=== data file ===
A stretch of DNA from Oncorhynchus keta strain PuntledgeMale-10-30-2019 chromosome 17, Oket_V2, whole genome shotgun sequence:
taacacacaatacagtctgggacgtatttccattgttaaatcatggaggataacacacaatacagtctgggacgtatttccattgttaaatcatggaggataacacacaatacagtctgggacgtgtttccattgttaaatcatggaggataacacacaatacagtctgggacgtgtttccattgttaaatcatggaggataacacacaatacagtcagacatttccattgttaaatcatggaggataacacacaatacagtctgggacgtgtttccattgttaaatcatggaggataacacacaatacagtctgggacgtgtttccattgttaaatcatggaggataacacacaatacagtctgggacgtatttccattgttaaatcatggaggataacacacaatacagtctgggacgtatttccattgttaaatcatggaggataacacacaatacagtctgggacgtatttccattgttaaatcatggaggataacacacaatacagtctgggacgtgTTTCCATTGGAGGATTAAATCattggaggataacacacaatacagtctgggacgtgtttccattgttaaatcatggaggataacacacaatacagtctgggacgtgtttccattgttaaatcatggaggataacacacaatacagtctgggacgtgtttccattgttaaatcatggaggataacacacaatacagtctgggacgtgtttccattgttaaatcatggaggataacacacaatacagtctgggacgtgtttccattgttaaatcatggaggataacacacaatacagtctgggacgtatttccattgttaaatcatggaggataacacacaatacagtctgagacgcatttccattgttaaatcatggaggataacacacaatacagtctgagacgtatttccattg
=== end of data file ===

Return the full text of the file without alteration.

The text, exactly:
A stretch of DNA from Oncorhynchus keta strain PuntledgeMale-10-30-2019 chromosome 17, Oket_V2, whole genome shotgun sequence:
taacacacaatacagtctgggacgtatttccattgttaaatcatggaggataacacacaatacagtctgggacgtatttccattgttaaatcatggaggataacacacaatacagtctgggacgtgtttccattgttaaatcatggaggataacacacaatacagtctgggacgtgtttccattgttaaatcatggaggataacacacaatacagtcagacatttccattgttaaatcatggaggataacacacaatacagtctgggacgtgtttccattgttaaatcatggaggataacacacaatacagtctgggacgtgtttccattgttaaatcatggaggataacacacaatacagtctgggacgtatttccattgttaaatcatggaggataacacacaatacagtctgggacgtatttccattgttaaatcatggaggataacacacaatacagtctgggacgtatttccattgttaaatcatggaggataacacacaatacagtctgggacgtgTTTCCATTGGAGGATTAAATCattggaggataacacacaatacagtctgggacgtgtttccattgttaaatcatggaggataacacacaatacagtctgggacgtgtttccattgttaaatcatggaggataacacacaatacagtctgggacgtgtttccattgttaaatcatggaggataacacacaatacagtctgggacgtgtttccattgttaaatcatggaggataacacacaatacagtctgggacgtgtttccattgttaaatcatggaggataacacacaatacagtctgggacgtatttccattgttaaatcatggaggataacacacaatacagtctgagacgcatttccattgttaaatcatggaggataacacacaatacagtctgagacgtatttccattg